I’m at a stand still, I’ve hit a brick wall. I’m challanged by my own knowledge and now finding I need to learn more about the things I thought I already knew. I’m working with a girl to find her a perfect boat for blue water sailing, her budget is too small and she has read to many books and blogs about the perfect offshore boat written by people who have never sailed those boats they write about.
I’m taking notes, walking through another boatyard and scratching my head. Do I hate boats, have I become some sort of eletist sailing snob? I don’t think so, I hope not but once you’re been in the belly of the tempest you form some pretty valid opinions. I’ve been fortunate to sail on hundreds of them, sailboats that is. A lifetime on the water front will do that to a person. I go back to ground zero and start with the foundation. The keel, layup, rig, design. The myth that older boats are stronger than newer ones is just that, a myth. Newer boats are by far stronger, layed out better, at least the good ones are and will give you far fewer headaches than buying into a 50 year old sailboat based off of lore that some guy needing money wrote a book about.
Not that there aren’t good old boats, there certainly are. I think the biggest problem is that you get what you pay for, if you buy a $3000.00 boat thats pretty much what you have in the same way as if you buy a $300,000.00 boat. I use myself as the most classic example, I could have bought an Ericsson 27 outitted it, circumnavigated and still had money left over in my pocket for the next adventure for what I have invested in Sookie.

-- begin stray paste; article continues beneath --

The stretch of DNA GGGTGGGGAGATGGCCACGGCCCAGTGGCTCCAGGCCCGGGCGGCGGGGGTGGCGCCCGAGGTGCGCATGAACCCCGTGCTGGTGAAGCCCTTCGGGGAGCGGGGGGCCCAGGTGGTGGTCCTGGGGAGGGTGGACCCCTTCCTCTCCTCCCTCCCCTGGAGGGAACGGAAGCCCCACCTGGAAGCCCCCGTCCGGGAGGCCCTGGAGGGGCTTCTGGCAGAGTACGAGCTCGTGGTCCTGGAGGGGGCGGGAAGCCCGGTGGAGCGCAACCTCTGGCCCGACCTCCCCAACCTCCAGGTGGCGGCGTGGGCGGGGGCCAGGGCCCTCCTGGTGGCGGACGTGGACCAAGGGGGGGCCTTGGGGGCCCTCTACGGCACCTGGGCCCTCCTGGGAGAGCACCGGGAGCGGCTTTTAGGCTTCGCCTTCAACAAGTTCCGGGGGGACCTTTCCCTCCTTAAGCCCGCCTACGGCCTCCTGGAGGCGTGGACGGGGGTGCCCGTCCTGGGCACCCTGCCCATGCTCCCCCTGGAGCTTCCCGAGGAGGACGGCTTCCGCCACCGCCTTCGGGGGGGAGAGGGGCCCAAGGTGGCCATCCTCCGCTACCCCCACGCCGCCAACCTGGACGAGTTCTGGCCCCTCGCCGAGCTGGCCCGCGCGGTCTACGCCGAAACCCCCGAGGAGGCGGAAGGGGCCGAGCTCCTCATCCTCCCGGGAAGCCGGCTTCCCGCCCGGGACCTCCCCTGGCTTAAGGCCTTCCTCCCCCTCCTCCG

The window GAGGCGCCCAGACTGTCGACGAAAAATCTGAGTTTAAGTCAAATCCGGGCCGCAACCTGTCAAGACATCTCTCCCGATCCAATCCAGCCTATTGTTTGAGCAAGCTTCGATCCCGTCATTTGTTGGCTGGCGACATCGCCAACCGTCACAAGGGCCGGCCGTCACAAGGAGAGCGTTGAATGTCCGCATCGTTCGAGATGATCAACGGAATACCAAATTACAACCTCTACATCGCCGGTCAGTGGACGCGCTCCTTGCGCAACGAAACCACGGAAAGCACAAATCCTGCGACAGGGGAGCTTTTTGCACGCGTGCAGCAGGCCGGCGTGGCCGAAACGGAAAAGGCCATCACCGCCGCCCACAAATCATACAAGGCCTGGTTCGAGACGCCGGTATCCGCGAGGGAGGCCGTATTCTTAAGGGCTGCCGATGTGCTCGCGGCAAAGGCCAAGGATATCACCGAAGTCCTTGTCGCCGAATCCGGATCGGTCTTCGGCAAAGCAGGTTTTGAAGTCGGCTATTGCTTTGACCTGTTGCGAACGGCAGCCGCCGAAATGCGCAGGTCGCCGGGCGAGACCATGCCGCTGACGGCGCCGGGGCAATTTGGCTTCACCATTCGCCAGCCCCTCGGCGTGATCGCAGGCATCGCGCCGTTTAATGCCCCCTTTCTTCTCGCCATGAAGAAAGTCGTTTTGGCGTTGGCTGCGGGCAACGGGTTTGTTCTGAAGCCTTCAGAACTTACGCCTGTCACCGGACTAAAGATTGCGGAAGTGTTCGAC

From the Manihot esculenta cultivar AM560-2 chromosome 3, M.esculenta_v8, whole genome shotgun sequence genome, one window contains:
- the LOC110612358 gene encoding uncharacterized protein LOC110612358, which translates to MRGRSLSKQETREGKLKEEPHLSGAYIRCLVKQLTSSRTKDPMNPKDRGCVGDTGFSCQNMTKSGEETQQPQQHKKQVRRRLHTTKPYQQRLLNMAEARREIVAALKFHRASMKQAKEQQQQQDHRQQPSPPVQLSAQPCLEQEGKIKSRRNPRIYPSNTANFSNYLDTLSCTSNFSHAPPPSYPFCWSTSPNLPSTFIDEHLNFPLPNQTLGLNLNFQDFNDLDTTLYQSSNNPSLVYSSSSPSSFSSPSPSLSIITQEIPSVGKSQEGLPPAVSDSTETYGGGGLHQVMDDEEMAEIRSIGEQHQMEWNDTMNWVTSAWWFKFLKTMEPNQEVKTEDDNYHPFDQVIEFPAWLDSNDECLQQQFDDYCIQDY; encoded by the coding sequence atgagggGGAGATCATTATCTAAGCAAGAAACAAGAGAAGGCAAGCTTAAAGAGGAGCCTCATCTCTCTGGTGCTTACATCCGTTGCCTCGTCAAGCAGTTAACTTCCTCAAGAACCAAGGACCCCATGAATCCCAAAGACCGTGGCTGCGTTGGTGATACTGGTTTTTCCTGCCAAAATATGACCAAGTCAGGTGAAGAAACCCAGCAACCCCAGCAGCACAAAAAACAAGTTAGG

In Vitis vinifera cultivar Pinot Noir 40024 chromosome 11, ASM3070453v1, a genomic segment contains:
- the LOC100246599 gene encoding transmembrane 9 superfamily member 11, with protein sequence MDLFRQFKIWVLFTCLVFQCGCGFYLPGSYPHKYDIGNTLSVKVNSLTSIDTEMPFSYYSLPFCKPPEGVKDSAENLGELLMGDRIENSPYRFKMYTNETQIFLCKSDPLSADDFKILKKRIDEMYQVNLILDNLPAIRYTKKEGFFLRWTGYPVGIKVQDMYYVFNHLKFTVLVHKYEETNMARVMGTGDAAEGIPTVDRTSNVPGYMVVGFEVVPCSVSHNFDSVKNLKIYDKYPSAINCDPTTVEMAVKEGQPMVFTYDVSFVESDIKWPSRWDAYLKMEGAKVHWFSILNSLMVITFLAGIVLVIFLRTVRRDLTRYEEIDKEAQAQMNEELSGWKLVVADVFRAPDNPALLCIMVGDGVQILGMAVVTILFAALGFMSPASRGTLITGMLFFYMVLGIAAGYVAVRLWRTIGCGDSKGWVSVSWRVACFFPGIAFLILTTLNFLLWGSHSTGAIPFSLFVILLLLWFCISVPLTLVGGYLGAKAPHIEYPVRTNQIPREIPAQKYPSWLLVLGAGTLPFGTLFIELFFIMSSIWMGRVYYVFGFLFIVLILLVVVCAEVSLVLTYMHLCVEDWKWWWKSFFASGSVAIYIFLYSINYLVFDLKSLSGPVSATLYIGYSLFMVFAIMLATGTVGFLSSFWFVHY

My problem is that I’ve done many offshore passages in shitty old boats because that’s what I had at the time, it was great when I was 18 but I’m not 18 anymore and simply want more, once is enough. Back to Laura and finding her boat, she challanges me in a good way, I’m learning as much as I’m teaching her. She isn’t looking for a lake boat, or a coastal cruiser, she wants a blue water sailboat and it’s my job to find her one on her small budget, what she does with it is up to her. I sailed the Caribbean in a 36′ costal cruiser and didn’t have a complain in the world other than the miserably challanging sailing conditions.
Walking the docks this morning a ran into an old acquaintances sailboat, from what I’ve heard through the coconut telegraph he has kicked he cedar bucket and the world has lost a great sailor. His boat a Coronado 25 is almost identical to my 26′ Seaquest that gave me my first solo offshore adventures. He did lengthen the water line and add a larger rudder. He has sailed that boat from San Diego to Alaska and seen every single gunk hole and harbor I between In his stock late sixties era day sailor so I’m brought back to my drawing board, maybe any boat will do, within reason that is.
I am reminded of a quote by David Brinkley: “A successful (wo)man is one who can lay a firm foundation with the bricks others have thrown at him (her).”